HOUSTON—At midnight on the first of the month, a scene unfolds at many Wal-Mart Stores Inc. sites that underscores the deep financial strains that many low-income American consumers still face.
Parking lots come to life after 11 p.m. as customers start to stream into the stores, cramming their shopping carts full of milk, infant formula and other necessities.
Then at midnight, when the government replenishes their electronic-benefit accounts with their monthly allotments of food stamps, nutritional grants for mothers with babies or other aid for needy families, they head for the registers.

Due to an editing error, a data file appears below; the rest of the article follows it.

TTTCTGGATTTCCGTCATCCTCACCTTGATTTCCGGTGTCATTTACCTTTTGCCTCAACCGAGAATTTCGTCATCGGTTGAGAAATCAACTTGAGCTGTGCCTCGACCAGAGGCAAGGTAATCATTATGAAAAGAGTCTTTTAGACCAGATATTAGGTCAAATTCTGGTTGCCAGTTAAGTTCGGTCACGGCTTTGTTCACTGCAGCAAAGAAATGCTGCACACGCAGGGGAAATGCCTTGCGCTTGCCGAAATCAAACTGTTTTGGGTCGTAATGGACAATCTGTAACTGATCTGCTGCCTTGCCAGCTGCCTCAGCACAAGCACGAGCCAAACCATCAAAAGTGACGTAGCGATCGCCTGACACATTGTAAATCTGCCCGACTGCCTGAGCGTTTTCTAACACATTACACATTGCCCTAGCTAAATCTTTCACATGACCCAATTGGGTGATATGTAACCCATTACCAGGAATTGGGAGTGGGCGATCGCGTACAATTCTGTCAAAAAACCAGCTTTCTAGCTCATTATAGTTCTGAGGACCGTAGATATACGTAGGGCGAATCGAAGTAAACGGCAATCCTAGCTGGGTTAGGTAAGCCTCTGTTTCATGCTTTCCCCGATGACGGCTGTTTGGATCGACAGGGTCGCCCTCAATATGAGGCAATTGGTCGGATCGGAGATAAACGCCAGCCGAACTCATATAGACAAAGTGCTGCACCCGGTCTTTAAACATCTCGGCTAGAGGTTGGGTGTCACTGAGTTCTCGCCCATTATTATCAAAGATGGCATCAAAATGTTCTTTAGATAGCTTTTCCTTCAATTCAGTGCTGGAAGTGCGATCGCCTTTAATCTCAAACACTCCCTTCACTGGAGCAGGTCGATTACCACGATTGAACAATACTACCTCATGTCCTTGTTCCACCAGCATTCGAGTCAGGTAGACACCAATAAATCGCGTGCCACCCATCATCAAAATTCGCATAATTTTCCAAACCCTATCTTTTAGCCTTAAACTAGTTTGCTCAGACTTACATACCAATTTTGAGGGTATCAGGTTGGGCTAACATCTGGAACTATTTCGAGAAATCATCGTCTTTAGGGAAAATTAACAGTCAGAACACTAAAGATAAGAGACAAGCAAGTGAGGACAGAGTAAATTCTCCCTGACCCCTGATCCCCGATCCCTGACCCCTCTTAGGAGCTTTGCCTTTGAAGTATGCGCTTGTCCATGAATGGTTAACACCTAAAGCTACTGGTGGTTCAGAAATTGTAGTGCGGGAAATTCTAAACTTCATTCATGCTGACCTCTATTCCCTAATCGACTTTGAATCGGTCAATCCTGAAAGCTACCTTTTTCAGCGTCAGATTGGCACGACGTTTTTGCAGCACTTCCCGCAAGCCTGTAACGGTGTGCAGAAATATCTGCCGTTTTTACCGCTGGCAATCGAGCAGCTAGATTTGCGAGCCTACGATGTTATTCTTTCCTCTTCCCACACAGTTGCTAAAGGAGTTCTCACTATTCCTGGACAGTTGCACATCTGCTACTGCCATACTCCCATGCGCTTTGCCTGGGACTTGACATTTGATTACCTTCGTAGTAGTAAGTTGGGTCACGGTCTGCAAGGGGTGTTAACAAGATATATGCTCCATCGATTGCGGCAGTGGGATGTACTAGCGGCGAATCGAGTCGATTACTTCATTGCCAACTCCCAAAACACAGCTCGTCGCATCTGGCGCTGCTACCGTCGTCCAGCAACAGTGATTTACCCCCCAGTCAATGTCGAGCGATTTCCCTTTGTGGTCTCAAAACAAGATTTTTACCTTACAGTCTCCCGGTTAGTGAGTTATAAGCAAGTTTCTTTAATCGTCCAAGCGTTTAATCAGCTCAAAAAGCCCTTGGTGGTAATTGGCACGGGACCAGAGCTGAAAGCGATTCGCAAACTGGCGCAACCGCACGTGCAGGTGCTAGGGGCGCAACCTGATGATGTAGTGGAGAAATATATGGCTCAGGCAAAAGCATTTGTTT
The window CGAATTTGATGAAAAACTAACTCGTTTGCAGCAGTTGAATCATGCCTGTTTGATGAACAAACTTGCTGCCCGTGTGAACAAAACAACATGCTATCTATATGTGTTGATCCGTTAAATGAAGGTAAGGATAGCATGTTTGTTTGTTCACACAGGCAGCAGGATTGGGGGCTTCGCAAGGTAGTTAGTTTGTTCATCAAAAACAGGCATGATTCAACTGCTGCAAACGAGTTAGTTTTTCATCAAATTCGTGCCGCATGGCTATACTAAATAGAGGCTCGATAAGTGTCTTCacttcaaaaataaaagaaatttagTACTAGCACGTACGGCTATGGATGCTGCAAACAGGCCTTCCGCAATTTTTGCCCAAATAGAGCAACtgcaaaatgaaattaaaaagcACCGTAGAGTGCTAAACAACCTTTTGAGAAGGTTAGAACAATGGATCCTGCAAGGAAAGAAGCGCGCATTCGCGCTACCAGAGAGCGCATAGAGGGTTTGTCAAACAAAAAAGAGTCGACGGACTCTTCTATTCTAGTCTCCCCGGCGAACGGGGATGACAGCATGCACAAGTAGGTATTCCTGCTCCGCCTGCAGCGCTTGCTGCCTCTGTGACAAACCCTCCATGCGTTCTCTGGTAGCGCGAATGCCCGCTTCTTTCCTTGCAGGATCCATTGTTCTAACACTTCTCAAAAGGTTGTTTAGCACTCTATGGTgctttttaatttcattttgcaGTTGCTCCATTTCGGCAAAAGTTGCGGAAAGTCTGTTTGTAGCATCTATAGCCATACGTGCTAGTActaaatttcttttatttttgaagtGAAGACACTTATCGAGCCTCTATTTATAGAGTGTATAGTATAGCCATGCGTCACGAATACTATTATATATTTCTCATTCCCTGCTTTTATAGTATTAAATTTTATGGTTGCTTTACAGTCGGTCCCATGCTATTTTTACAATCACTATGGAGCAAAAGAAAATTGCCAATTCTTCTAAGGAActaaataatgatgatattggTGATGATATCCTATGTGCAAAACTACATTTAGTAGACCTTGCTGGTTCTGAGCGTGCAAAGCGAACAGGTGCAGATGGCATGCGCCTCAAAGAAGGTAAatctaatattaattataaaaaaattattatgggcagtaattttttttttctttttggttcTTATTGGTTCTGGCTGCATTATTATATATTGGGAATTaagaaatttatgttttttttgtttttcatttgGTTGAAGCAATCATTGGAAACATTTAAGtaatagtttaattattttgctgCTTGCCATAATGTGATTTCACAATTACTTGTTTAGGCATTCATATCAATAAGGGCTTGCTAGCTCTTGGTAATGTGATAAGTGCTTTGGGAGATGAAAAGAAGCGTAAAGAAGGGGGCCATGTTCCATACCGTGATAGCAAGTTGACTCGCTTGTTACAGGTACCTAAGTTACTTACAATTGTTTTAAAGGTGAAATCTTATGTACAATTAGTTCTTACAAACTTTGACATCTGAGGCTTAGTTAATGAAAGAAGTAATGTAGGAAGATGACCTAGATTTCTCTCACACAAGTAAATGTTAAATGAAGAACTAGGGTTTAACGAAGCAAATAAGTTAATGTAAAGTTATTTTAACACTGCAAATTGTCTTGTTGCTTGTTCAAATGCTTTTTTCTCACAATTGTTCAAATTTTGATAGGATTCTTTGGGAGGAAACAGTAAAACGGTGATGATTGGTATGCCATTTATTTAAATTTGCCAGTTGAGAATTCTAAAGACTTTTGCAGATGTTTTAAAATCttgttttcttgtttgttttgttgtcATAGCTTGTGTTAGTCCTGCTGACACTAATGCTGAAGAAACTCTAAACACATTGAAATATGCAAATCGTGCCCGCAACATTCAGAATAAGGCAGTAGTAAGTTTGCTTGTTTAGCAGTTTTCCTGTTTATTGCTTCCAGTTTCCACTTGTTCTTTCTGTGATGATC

Comments, observations and thoughts from two bloggers on applied statistics, higher education and epidemiology. Joseph is an associate professor. Mark is a professional statistician and former math teacher.
Saturday, October 2, 2010
The next time you hear a discussion about the fastest way to pump money into the economy...
Tell everybody we have a winner (from the WSJ.com via Thoma):
Posted by Mark at 3:48 AM
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There is also a good argument that poverty relief programs are also a public good. Starving, homeless people do not improve the liveablility of cities!ReplyDelete
This does seem to be a rather good argument for better anti-povery programs at the current time as the issues of moral hazard are much less during a severe recession.